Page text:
Golf, Men and Financial Advisors

Published November 16, 2017

You would think that after eighteen years, I would be used to being seen as the “token woman” at an industry meeting.

After all, I completed an undergraduate degree in engineering at Georgia Tech, where the women commonly joked about the 3:1 male/female student ratio by commenting that the school was a place “where the odds are good, but the goods are odd.”

That experience made going straight from Georgia Tech to financial advisory a much easier culture transition than most would expect. You see, I was still in an industry of men. Only now it was older, white men that typically played a lot of golf and belonged to their hallowed country club in Atlanta.

Marketing departments in financial institutions honestly believe that there is a target market called “Women’s Markets,” meaning that there are different rules for how advisors should work with a female client. These experts even produce white papers and articles to “teach” people how to work with female clients. Topics such as “listening to what the wife has to say,” “women live much longer than men, so make sure you have a relationship with the wife, too” and “how not to be abrasive with women” are common themes and coaching points. I still shake my head every time I encounter one of these pieces.

Similarly, I remember being horrified when I was told as a new advisor at the ripe old age of 23 that “people don’t care how much you know, until they know how much you care.” As a stereotypical female overachiever, I took issue with this idea and thought that the pinnacle of success of a financial advisor was a high level of competency, and with this the clients would flock by the dozens. Little did I know how much this adage would come back to haunt me almost 20 years later.

While at a recent Mastermind meeting amongst financial advisory peers – all men, of course, except for me – I got incredible critical feedback from one of my brave peers. He stood up and bravely said that none of his clients would ever do business with me. I’m a personal development junkie and have always prided myself in learning more, studying every consultant in my industry, mentoring younger advisors and always putting the best work product out there, so I was genuinely intrigued and not insulted in the least. I asked him why he believed that to be the case, really wanting to understand the thinking behind his statement.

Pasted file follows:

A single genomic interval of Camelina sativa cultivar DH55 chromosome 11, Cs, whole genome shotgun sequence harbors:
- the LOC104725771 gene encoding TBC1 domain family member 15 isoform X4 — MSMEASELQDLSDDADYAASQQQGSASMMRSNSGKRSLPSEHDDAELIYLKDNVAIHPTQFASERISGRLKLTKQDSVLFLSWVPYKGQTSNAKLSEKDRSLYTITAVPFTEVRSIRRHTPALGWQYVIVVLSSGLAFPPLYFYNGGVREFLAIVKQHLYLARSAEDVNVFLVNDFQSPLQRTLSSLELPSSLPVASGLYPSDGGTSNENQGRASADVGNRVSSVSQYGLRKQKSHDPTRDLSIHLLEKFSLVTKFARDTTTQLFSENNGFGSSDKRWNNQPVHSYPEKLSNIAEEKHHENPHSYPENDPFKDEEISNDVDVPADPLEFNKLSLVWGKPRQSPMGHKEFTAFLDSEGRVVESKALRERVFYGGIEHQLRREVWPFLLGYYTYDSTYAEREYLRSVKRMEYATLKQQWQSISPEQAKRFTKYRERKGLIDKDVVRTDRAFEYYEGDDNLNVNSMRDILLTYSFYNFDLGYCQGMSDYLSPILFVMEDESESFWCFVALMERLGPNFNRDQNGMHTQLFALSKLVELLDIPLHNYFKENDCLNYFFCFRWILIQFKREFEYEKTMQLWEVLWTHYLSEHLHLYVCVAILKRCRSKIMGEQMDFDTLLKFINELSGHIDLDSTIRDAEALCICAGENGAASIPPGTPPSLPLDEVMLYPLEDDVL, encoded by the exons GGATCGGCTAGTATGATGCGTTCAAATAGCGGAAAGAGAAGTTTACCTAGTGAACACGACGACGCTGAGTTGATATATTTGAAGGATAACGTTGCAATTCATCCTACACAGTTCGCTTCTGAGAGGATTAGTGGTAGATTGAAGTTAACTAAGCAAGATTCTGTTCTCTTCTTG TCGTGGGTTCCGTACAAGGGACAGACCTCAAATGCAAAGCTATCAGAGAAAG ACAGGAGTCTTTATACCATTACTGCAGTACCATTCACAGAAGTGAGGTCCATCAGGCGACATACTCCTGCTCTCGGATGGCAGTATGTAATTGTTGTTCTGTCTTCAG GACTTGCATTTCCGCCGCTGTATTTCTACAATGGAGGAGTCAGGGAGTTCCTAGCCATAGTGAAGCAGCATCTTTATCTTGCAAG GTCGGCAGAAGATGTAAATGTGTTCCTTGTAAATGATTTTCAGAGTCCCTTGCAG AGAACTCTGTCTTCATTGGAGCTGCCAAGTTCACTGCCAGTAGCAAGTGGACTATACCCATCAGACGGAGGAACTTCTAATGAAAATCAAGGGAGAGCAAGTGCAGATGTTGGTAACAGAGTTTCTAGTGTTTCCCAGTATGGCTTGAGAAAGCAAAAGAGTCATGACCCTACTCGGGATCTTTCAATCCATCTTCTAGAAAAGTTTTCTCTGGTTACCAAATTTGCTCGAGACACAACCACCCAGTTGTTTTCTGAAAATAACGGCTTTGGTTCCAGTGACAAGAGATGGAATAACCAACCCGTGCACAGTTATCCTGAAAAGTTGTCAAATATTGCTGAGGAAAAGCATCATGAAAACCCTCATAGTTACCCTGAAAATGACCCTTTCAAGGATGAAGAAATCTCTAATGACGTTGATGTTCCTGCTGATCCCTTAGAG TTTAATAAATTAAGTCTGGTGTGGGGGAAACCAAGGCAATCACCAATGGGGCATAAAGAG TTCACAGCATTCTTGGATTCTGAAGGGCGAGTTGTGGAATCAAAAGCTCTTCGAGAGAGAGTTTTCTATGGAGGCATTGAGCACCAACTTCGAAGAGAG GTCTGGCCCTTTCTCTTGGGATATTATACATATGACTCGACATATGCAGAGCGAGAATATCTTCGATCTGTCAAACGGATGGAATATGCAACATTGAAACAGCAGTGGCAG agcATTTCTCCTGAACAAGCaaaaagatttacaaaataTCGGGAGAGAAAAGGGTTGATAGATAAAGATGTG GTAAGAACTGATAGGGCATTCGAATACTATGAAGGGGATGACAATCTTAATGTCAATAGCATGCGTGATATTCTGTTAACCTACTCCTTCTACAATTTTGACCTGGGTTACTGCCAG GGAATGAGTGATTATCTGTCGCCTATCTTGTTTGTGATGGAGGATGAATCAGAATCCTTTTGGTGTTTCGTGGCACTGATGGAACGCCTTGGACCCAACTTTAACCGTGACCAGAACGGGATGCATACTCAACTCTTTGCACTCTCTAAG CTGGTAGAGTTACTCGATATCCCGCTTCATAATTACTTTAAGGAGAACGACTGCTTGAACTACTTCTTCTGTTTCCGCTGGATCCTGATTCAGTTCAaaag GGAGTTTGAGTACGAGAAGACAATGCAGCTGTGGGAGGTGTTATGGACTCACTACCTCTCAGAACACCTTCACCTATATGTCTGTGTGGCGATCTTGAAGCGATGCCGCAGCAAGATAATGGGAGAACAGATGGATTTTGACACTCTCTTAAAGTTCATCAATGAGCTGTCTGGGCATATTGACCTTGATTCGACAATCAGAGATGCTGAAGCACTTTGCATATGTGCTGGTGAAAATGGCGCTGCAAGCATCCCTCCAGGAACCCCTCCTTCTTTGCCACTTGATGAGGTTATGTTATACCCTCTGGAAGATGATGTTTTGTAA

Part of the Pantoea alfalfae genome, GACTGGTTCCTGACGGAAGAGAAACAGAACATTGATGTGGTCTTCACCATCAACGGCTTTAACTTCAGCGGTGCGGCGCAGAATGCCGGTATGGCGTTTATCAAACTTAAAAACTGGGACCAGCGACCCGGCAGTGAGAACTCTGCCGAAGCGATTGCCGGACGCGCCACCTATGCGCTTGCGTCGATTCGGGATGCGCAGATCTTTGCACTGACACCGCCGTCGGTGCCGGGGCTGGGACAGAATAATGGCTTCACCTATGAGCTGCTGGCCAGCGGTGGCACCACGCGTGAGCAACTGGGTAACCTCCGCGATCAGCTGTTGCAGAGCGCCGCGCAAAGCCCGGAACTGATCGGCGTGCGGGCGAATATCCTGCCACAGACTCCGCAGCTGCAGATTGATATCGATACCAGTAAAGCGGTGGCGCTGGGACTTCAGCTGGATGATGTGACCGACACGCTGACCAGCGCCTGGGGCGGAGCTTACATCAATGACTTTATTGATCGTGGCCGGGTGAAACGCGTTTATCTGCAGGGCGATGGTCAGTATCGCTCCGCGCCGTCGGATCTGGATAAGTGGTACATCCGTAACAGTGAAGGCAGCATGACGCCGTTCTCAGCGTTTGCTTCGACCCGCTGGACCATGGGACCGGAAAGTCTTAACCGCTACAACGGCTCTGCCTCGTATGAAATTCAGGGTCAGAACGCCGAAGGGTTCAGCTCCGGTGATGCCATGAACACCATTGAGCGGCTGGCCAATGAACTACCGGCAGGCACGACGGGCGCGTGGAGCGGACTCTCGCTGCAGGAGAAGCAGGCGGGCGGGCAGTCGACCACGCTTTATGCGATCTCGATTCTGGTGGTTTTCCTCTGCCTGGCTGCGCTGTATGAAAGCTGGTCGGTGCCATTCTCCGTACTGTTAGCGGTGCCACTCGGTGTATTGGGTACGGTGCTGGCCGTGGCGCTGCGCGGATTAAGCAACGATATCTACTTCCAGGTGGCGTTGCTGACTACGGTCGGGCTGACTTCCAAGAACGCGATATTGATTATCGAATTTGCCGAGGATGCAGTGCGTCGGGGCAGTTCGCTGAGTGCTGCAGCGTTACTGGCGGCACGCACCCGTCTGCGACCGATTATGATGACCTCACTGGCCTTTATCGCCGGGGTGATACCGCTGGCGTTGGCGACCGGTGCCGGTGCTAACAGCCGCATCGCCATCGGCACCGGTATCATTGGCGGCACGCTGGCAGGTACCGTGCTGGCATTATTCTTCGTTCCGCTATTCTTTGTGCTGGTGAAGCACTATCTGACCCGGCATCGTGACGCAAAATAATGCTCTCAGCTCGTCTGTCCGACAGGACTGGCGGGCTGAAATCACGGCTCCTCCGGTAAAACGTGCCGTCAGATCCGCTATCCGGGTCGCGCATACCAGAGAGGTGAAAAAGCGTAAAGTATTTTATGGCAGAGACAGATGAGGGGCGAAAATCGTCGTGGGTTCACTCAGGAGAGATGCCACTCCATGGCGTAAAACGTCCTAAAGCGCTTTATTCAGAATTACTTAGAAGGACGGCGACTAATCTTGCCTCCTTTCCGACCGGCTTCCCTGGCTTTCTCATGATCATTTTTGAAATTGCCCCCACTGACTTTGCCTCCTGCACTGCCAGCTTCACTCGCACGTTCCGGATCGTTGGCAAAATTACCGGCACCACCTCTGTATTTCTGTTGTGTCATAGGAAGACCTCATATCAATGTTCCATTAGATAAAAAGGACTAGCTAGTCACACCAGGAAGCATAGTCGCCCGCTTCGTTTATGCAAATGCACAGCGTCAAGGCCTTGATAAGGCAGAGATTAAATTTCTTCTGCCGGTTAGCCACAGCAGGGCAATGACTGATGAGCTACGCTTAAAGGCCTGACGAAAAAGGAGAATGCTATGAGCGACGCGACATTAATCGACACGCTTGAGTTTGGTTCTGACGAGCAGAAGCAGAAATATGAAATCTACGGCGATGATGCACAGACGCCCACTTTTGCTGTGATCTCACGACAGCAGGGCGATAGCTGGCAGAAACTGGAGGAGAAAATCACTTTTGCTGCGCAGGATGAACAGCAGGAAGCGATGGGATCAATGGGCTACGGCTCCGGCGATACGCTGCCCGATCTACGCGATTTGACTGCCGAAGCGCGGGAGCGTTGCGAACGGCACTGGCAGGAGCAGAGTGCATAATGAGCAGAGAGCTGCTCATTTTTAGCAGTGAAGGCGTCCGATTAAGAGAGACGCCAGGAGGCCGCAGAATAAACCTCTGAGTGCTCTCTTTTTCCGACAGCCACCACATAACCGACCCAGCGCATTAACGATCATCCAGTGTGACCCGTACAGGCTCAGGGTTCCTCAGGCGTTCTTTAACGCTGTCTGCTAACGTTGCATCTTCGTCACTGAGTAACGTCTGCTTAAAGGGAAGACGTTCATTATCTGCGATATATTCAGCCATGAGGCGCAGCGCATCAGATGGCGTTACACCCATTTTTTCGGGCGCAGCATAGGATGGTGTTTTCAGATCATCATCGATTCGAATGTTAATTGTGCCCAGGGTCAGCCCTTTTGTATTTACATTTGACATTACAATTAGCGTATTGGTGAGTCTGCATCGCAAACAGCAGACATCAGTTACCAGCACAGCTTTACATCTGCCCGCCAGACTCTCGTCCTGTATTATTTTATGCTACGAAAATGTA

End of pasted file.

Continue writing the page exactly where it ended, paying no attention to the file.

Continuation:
He said, “Meredith, you clearly are more organized than anyone in here and produce more for your clients, but none of that matters. You are a woman. Many men will be intimidated by you and won’t connect as easily with you than with me. You should be making use of us and our golf and country clubs.”

This was a great epiphany for me. I was and remain sincerely thankful for his honesty. I have been to enough “Women’s Forums” and events to hear multiple stories about gender inequity in senior leadership and compensation in corporate America, but I had honestly never considered it affecting me. And while I don’t believe the situation he described to be a gender inequity issue for me, I do think it goes back to the adage I first heard at 23: People don’t care how much you know, until they know how much you care.

In my business, I will organically attract the people that think similarly to me. That’s true in many professions, but especially within the financial services arena. And although many of us are not conscious of a gender bias in our thinking about financial issues, it is very much present even today. Many of my female clients find it easier to trust that I truly understand their financial needs and concerns than they would a male advisor. Likewise, I recognize that some of my male clients may have had to overcome an assumption that a highly qualified financial advisor would automatically be male.

The fact is, expertise and dedication are the keys to performance, not gender. Despite this reality, there are still some men who need another man and a golf course to make them feel comfortable. Changing that mindset isn’t my job; creating financial results that help clients of both genders reach their goals is my job, and that’s what I’ll continue to focus on.

Oh, and my golf game isn’t exactly stellar…

Meredith Moore helps successful professionals and business owners create and implement the estate, retirement and other financial plans that let them achieve their goals and live their life the way they want. You can reach Meredith at 770.587.0281 or by emailing

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Meredith C. Moore, Registered Representative, offering securities through NYLIFE Securities LLC, Member FINRA/SIPC, A Licensed Insurance Agency. 1125 Cambridge Square, Suite C, Alpharetta, GA 30009 (770) 587-0281. Financial Adviser offering investment advisory services through Eagle Strategies LLC, A Registered Investment Adviser. Member Agent, The Nautilus Group® a service of New York Life Insurance Company. Moore and Associates Wealth Management is not owned or operated by NYLIFE Securities LLC or its affiliates. Moore and Associates Wealth Management as well as NYLIFE Securities LLC and its affiliates do not provide tax, legal or accounting advice.